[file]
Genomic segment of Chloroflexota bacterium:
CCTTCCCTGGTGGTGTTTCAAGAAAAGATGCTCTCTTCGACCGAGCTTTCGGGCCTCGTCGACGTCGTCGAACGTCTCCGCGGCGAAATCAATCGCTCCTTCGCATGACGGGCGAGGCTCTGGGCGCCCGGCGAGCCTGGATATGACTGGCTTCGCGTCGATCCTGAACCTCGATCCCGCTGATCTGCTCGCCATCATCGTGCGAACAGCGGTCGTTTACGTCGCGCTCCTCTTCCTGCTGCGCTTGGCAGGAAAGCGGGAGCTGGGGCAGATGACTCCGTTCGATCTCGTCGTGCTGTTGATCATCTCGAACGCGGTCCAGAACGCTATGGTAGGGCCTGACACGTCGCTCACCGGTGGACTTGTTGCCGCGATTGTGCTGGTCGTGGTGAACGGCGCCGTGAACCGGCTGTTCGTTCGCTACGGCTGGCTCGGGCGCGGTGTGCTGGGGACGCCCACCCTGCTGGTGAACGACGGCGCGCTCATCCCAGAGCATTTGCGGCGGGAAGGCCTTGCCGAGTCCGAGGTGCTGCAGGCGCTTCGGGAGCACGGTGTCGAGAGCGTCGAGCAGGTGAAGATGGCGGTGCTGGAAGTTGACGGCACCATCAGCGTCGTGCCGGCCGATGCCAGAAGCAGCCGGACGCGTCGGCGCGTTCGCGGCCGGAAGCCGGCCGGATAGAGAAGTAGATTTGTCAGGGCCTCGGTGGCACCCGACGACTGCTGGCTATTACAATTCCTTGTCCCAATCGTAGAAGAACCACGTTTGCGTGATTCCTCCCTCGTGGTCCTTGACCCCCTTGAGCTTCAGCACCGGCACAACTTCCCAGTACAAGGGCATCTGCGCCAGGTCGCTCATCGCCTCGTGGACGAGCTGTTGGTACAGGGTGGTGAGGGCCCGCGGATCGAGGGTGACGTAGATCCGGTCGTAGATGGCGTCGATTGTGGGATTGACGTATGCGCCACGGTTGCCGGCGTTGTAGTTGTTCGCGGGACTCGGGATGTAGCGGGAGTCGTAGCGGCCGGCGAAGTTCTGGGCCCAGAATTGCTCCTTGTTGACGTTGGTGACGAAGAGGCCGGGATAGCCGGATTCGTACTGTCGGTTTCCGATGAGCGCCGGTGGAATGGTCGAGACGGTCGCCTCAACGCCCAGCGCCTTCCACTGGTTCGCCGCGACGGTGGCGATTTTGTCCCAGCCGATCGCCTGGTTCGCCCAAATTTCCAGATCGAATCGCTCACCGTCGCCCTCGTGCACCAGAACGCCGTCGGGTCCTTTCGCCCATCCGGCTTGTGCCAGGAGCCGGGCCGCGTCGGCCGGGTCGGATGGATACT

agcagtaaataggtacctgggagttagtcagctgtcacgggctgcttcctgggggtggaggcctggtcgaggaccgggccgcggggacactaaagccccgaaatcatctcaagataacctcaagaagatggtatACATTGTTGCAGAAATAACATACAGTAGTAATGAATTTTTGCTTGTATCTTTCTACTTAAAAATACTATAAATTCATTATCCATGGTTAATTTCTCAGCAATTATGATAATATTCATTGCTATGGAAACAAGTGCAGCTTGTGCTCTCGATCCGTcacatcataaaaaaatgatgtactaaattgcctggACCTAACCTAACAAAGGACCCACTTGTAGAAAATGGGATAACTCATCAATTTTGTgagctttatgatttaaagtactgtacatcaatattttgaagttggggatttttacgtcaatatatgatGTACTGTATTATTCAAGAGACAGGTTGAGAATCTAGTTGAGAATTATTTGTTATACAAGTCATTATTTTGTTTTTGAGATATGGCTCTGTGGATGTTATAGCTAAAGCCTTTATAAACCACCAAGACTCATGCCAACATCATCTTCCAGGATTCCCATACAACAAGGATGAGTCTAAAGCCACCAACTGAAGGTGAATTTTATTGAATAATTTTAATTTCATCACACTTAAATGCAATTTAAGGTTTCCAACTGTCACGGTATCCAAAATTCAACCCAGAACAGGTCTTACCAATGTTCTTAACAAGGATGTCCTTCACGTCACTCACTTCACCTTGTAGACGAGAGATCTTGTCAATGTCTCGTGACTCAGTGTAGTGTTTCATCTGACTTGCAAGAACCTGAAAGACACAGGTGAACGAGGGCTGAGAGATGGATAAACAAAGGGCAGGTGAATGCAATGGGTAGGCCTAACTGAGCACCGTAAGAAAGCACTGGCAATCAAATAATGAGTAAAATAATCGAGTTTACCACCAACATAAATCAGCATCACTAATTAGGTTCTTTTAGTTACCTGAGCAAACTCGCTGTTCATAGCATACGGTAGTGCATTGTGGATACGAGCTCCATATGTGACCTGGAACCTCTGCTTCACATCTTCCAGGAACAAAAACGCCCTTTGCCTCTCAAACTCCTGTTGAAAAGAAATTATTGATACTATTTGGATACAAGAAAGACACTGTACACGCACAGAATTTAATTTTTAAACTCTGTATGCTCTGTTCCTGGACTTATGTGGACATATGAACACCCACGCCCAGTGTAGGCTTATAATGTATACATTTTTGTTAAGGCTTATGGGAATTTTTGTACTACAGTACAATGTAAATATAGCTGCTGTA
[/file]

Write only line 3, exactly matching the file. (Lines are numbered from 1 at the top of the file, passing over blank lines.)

agcagtaaataggtacctgggagttagtcagctgtcacgggctgcttcctgggggtggaggcctggtcgaggaccgggccgcggggacactaaagccccgaaatcatctcaagataacctcaagaagatggtatACATTGTTGCAGAAATAACATACAGTAGTAATGAATTTTTGCTTGTATCTTTCTACTTAAAAATACTATAAATTCATTATCCATGGTTAATTTCTCAGCAATTATGATAATATTCATTGCTATGGAAACAAGTGCAGCTTGTGCTCTCGATCCGTcacatcataaaaaaatgatgtactaaattgcctggACCTAACCTAACAAAGGACCCACTTGTAGAAAATGGGATAACTCATCAATTTTGTgagctttatgatttaaagtactgtacatcaatattttgaagttggggatttttacgtcaatatatgatGTACTGTATTATTCAAGAGACAGGTTGAGAATCTAGTTGAGAATTATTTGTTATACAAGTCATTATTTTGTTTTTGAGATATGGCTCTGTGGATGTTATAGCTAAAGCCTTTATAAACCACCAAGACTCATGCCAACATCATCTTCCAGGATTCCCATACAACAAGGATGAGTCTAAAGCCACCAACTGAAGGTGAATTTTATTGAATAATTTTAATTTCATCACACTTAAATGCAATTTAAGGTTTCCAACTGTCACGGTATCCAAAATTCAACCCAGAACAGGTCTTACCAATGTTCTTAACAAGGATGTCCTTCACGTCACTCACTTCACCTTGTAGACGAGAGATCTTGTCAATGTCTCGTGACTCAGTGTAGTGTTTCATCTGACTTGCAAGAACCTGAAAGACACAGGTGAACGAGGGCTGAGAGATGGATAAACAAAGGGCAGGTGAATGCAATGGGTAGGCCTAACTGAGCACCGTAAGAAAGCACTGGCAATCAAATAATGAGTAAAATAATCGAGTTTACCACCAACATAAATCAGCATCACTAATTAGGTTCTTTTAGTTACCTGAGCAAACTCGCTGTTCATAGCATACGGTAGTGCATTGTGGATACGAGCTCCATATGTGACCTGGAACCTCTGCTTCACATCTTCCAGGAACAAAAACGCCCTTTGCCTCTCAAACTCCTGTTGAAAAGAAATTATTGATACTATTTGGATACAAGAAAGACACTGTACACGCACAGAATTTAATTTTTAAACTCTGTATGCTCTGTTCCTGGACTTATGTGGACATATGAACACCCACGCCCAGTGTAGGCTTATAATGTATACATTTTTGTTAAGGCTTATGGGAATTTTTGTACTACAGTACAATGTAAATATAGCTGCTGTA